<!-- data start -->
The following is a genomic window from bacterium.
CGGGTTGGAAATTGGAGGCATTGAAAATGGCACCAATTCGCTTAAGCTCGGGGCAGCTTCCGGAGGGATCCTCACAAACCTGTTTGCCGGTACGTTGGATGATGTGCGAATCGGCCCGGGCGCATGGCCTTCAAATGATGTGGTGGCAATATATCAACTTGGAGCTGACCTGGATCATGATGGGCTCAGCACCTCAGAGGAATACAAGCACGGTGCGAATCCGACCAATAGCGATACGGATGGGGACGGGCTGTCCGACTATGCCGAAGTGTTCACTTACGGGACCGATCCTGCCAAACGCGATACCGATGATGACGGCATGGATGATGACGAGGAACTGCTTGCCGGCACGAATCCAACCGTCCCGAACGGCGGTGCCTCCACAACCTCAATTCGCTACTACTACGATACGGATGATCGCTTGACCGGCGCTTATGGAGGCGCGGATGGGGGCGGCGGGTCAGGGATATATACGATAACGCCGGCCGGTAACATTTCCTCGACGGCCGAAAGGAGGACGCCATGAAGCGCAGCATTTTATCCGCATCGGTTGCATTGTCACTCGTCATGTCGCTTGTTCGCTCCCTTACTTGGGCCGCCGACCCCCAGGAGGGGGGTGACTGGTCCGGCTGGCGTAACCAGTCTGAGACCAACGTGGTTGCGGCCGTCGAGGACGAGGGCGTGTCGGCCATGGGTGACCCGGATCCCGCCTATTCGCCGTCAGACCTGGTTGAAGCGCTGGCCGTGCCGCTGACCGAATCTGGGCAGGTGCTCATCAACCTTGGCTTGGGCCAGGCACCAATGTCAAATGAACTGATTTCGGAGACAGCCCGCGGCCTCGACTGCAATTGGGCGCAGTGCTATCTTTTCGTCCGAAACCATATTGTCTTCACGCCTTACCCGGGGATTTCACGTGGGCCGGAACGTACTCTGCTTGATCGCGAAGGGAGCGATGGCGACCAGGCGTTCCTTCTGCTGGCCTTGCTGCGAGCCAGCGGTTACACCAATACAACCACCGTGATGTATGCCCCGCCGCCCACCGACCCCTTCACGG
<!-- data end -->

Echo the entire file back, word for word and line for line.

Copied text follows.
The following is a genomic window from bacterium.
CGGGTTGGAAATTGGAGGCATTGAAAATGGCACCAATTCGCTTAAGCTCGGGGCAGCTTCCGGAGGGATCCTCACAAACCTGTTTGCCGGTACGTTGGATGATGTGCGAATCGGCCCGGGCGCATGGCCTTCAAATGATGTGGTGGCAATATATCAACTTGGAGCTGACCTGGATCATGATGGGCTCAGCACCTCAGAGGAATACAAGCACGGTGCGAATCCGACCAATAGCGATACGGATGGGGACGGGCTGTCCGACTATGCCGAAGTGTTCACTTACGGGACCGATCCTGCCAAACGCGATACCGATGATGACGGCATGGATGATGACGAGGAACTGCTTGCCGGCACGAATCCAACCGTCCCGAACGGCGGTGCCTCCACAACCTCAATTCGCTACTACTACGATACGGATGATCGCTTGACCGGCGCTTATGGAGGCGCGGATGGGGGCGGCGGGTCAGGGATATATACGATAACGCCGGCCGGTAACATTTCCTCGACGGCCGAAAGGAGGACGCCATGAAGCGCAGCATTTTATCCGCATCGGTTGCATTGTCACTCGTCATGTCGCTTGTTCGCTCCCTTACTTGGGCCGCCGACCCCCAGGAGGGGGGTGACTGGTCCGGCTGGCGTAACCAGTCTGAGACCAACGTGGTTGCGGCCGTCGAGGACGAGGGCGTGTCGGCCATGGGTGACCCGGATCCCGCCTATTCGCCGTCAGACCTGGTTGAAGCGCTGGCCGTGCCGCTGACCGAATCTGGGCAGGTGCTCATCAACCTTGGCTTGGGCCAGGCACCAATGTCAAATGAACTGATTTCGGAGACAGCCCGCGGCCTCGACTGCAATTGGGCGCAGTGCTATCTTTTCGTCCGAAACCATATTGTCTTCACGCCTTACCCGGGGATTTCACGTGGGCCGGAACGTACTCTGCTTGATCGCGAAGGGAGCGATGGCGACCAGGCGTTCCTTCTGCTGGCCTTGCTGCGAGCCAGCGGTTACACCAATACAACCACCGTGATGTATGCCCCGCCGCCCACCGACCCCTTCACGG